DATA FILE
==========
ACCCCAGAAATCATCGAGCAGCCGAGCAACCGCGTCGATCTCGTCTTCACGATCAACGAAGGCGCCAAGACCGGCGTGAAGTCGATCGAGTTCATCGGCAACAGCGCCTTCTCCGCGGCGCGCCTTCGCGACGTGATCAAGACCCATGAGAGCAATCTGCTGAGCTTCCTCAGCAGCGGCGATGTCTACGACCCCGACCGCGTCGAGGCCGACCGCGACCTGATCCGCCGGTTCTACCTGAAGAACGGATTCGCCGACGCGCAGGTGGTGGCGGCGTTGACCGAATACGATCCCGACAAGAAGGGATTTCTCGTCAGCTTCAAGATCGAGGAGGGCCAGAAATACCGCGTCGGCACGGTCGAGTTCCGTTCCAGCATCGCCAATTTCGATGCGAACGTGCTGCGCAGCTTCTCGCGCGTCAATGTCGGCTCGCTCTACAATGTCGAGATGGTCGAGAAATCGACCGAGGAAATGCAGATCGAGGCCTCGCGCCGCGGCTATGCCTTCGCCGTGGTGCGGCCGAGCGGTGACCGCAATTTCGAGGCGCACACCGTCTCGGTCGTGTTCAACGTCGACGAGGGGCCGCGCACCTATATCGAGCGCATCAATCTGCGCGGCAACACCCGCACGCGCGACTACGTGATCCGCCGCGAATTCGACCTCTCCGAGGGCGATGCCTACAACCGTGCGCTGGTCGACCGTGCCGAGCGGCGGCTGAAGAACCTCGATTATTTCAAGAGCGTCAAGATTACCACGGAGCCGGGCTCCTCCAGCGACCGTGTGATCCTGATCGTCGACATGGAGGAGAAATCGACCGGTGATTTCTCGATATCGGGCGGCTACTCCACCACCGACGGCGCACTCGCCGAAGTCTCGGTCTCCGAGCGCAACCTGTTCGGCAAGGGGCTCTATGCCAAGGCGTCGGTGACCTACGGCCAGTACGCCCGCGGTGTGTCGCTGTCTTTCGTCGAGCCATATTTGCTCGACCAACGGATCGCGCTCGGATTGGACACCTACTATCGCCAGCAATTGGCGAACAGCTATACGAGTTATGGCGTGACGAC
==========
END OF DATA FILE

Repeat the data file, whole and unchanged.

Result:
ACCCCAGAAATCATCGAGCAGCCGAGCAACCGCGTCGATCTCGTCTTCACGATCAACGAAGGCGCCAAGACCGGCGTGAAGTCGATCGAGTTCATCGGCAACAGCGCCTTCTCCGCGGCGCGCCTTCGCGACGTGATCAAGACCCATGAGAGCAATCTGCTGAGCTTCCTCAGCAGCGGCGATGTCTACGACCCCGACCGCGTCGAGGCCGACCGCGACCTGATCCGCCGGTTCTACCTGAAGAACGGATTCGCCGACGCGCAGGTGGTGGCGGCGTTGACCGAATACGATCCCGACAAGAAGGGATTTCTCGTCAGCTTCAAGATCGAGGAGGGCCAGAAATACCGCGTCGGCACGGTCGAGTTCCGTTCCAGCATCGCCAATTTCGATGCGAACGTGCTGCGCAGCTTCTCGCGCGTCAATGTCGGCTCGCTCTACAATGTCGAGATGGTCGAGAAATCGACCGAGGAAATGCAGATCGAGGCCTCGCGCCGCGGCTATGCCTTCGCCGTGGTGCGGCCGAGCGGTGACCGCAATTTCGAGGCGCACACCGTCTCGGTCGTGTTCAACGTCGACGAGGGGCCGCGCACCTATATCGAGCGCATCAATCTGCGCGGCAACACCCGCACGCGCGACTACGTGATCCGCCGCGAATTCGACCTCTCCGAGGGCGATGCCTACAACCGTGCGCTGGTCGACCGTGCCGAGCGGCGGCTGAAGAACCTCGATTATTTCAAGAGCGTCAAGATTACCACGGAGCCGGGCTCCTCCAGCGACCGTGTGATCCTGATCGTCGACATGGAGGAGAAATCGACCGGTGATTTCTCGATATCGGGCGGCTACTCCACCACCGACGGCGCACTCGCCGAAGTCTCGGTCTCCGAGCGCAACCTGTTCGGCAAGGGGCTCTATGCCAAGGCGTCGGTGACCTACGGCCAGTACGCCCGCGGTGTGTCGCTGTCTTTCGTCGAGCCATATTTGCTCGACCAACGGATCGCGCTCGGATTGGACACCTACTATCGCCAGCAATTGGCGAACAGCTATACGAGTTATGGCGTGACGAC